We greet with more than a sigh of relief the news that the Philippine economy, in terms of Gross Domestic Product, or GDP, grew by 6.2 percent in the third quarter of 2019, surprising experts who earlier braced for something less rosy after a relatively anemic 5.5 percent growth rate was recorded for the preceding quarter. Economic managers were quick to point out that a faster pace of government spending made the turn-around possible. They also hinted the economy will likely maintain its bright outlook for the remaining quarter of the year.
The Philippine Statistics Authority (PSA) reported that “Trade and Repair of Motor Vehicles, Motorcycles, Personal and Household Goods), Construction; and Financial Intermediation were the main drivers of growth for the quarter.” The report also mentions that “among the major economic sectors, Services posted the fastest growth with 6.9 percent. Industry grew by 5.6 percent. Agriculture registered a growth of 3.1 percent.”
In broad terms, the agriculture sector includes farming, fishing, and forestry. The industry sector, on the other hand, includes mining, manufacturing, energy production, and construction. While the services sector covers government activities, communications, transportation, finance, and all other private economic activities that do not produce material goods.
Through the years the Services Sector has shown the most consistent upward tick, as shown by the table below:
Source: Statista.com; indexmundi.com
Acknowledging that government expenditures have picked up in recent months after the delayed passage of the 2019 national budget, Socioeconomic Planning Secretary Ernesto Pernia said the Philippines likely ranked second among emerging economies, just behind Vietnam’s 7.3% and higher than China’s 6%.
At the rate this key component of GDP growth rate is performing, there appears to be consensus that the country may yet hit the government’s original target of 6-7 percent for the year. The country’s economy needs to grow by at least 6.7 percent for the last quarter, Moody’s analytics suggested.
The other key component—OFW remittances and the so-called diaspora surplus—which drives private consumption, will likely maintain its robust contribution to the country’s economic growth. Both OFW remittances and government spending each constitutes at least 10 percent of the GDP, and have shown for the last few decades to be resilient enough to help keep the economy sailing forward, or at least afloat.
What seems to worry the economic managers more are the sinking flagship performers of both agriculture and industry sectors, as the above table indicates, especially for the traditional export earners. Copra is down, with no immediate conditions for revival in sight. Rice farmers are dying, not necessarily from production and productivity ailments, but from the lack of value they create and the highly subsidized rice imports against which they cannot compete.
World Bank data shows that the agricultural sector now accounts for only 9.6% of the GDP, yet it accounts for about 30 percent of the workforce, highlighting the pervasiveness of poverty incidence in the countryside. Viewed from a larger perspective, income inequality among sectors and geographical areas is the major push for the rural population to move to urban areas, resulting in the latter’s worsening urban congestion and traffic bedlam.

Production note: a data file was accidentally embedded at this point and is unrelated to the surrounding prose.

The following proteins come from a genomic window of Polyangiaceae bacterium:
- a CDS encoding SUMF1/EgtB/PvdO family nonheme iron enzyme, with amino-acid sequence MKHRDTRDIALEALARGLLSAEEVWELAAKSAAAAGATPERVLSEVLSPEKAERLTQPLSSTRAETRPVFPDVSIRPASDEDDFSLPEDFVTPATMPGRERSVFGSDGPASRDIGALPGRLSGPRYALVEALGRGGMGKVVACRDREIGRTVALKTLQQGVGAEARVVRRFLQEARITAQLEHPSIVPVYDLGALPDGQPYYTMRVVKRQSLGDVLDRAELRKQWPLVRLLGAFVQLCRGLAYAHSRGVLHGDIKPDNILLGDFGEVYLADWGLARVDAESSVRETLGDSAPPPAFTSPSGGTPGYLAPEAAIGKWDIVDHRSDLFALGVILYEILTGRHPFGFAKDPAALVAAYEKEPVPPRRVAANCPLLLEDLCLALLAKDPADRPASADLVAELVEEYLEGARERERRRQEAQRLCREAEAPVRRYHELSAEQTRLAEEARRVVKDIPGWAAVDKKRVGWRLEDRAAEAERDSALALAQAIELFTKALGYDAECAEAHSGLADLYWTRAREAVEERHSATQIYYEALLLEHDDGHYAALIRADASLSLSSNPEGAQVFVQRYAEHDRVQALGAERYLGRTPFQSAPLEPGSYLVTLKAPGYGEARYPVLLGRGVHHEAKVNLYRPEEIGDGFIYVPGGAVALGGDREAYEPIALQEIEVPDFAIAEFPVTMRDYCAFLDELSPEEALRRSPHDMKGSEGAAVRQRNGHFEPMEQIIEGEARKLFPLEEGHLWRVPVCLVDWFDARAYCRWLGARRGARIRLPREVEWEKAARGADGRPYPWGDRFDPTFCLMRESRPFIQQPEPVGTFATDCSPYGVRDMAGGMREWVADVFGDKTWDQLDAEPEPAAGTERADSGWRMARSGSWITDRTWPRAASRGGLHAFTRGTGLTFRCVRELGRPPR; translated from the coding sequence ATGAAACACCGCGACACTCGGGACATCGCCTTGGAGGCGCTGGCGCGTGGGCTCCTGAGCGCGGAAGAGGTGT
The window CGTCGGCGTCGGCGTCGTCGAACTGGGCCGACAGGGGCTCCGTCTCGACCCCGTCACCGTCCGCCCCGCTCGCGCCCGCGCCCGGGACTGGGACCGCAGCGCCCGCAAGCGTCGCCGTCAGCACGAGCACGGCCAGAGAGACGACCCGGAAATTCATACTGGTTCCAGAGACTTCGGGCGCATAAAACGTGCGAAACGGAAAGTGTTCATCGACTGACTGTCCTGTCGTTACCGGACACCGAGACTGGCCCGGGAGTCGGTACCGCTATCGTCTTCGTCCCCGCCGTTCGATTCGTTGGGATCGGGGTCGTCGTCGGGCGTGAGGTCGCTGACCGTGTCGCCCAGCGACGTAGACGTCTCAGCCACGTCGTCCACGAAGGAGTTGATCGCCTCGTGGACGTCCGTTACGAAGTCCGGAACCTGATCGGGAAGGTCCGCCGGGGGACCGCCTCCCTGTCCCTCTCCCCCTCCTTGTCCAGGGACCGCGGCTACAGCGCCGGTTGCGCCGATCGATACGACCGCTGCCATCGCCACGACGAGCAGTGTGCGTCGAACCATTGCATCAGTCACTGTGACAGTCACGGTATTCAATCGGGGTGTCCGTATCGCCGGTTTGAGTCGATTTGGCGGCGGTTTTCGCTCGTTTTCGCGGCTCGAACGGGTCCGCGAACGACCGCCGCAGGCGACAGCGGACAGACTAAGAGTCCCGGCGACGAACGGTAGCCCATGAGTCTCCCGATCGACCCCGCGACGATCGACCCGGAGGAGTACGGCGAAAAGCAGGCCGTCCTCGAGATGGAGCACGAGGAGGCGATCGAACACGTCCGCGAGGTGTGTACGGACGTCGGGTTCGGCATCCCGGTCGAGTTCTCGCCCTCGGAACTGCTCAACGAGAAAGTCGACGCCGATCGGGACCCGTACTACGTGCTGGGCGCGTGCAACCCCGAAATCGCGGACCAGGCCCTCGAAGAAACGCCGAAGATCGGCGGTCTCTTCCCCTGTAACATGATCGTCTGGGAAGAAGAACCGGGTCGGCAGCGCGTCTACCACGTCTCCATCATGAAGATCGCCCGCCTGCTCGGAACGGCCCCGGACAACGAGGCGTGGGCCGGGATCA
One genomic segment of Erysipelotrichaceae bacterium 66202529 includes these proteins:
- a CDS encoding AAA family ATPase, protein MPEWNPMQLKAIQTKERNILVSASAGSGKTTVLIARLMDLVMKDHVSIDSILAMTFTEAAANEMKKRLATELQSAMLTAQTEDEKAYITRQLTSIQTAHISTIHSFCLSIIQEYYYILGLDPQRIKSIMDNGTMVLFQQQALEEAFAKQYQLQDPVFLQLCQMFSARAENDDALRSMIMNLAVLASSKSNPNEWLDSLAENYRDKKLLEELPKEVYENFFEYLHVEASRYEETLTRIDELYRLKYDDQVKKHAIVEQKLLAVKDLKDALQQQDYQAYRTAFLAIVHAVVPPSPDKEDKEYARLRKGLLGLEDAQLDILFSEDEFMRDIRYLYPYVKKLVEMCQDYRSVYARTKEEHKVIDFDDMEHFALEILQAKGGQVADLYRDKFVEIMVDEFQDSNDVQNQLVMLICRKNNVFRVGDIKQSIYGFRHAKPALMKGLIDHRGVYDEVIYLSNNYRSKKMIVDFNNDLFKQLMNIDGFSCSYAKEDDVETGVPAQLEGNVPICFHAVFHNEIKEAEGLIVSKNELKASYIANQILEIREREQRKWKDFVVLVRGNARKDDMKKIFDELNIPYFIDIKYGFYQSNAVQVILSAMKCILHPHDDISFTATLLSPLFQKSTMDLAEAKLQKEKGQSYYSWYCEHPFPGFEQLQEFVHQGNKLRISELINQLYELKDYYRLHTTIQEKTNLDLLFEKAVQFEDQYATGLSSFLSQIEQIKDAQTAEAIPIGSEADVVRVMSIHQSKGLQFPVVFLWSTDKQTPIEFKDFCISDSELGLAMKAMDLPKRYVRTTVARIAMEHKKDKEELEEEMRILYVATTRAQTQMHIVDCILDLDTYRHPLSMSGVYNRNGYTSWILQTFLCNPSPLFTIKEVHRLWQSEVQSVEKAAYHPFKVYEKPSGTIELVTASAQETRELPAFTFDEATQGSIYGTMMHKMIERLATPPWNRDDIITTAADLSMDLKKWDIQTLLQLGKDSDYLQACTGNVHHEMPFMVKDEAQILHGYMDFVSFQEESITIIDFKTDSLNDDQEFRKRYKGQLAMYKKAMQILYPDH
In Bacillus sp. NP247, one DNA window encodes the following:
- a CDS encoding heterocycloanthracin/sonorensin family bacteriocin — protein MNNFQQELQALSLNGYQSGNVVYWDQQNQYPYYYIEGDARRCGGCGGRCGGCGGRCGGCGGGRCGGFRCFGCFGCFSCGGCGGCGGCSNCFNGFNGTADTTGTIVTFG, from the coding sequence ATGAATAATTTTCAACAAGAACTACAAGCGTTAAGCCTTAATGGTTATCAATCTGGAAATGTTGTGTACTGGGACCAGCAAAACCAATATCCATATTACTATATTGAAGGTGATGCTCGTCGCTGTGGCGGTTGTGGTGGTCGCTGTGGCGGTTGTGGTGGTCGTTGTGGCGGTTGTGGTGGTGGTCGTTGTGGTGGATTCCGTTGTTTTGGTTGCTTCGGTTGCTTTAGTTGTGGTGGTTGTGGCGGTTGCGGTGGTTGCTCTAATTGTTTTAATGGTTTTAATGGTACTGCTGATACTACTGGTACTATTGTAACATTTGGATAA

The industry sector in recent years remains hardly optimized due to rising operating costs, hindering the accelerated growth of major export products like electronics and semiconductors. Domestic consumption is a saving hand, fueled by OFW remittances, but its multipliers are inhibited by foreign capital that produce many of the fast-moving items in the market, such as cars, computers and electronic gadgets.
In “Fault Lines: How Hidden Fractures Still Threaten the World Economy,” Raghuram Rajan, a finance professor at the University of Chicago and former chief economist at the International Monetary Fund, said that the world economic system has fault lines, such as domestic political stresses, trade imbalances among countries, and the tensions produced when financial systems with very different structures interact. These fissures are less obvious than the usual “culprits, like greedy bankers, sleepy regulators and irresponsible borrowers.”
Applied to the Philippine context, the stunted growth of the agriculture sector and erosion of its economic value for farmers are creating tensions that can shake the domestic political front. High operating costs for the industry sector must be arrested and managed for the long term.
On trade, Pernia rues that “the Philippines is also an indirect victim of the bitter trade war between the United States and China that is causing a global economic slowdown… To withstand external shocks and promote growth over the medium term, our country must diversify products and markets through the establishment or improvement of new and existing trade relations with strategic partners.
I also mentioned somewhere that China cheats by using other countries with harmless 3-way trade relations as origin for their exports to the US. Over the short term, the Philippines can play ball here, instead of being an indirect victim. But Pernia is correct on the long term strategy: diversify products and markets. This should start by pushing rural development (including winning the peace in the countryside) better than the government has ever done it before. Boost agriculture and urban congestion will be less of a management problem. Controlled operating costs for the industrial sector should follow.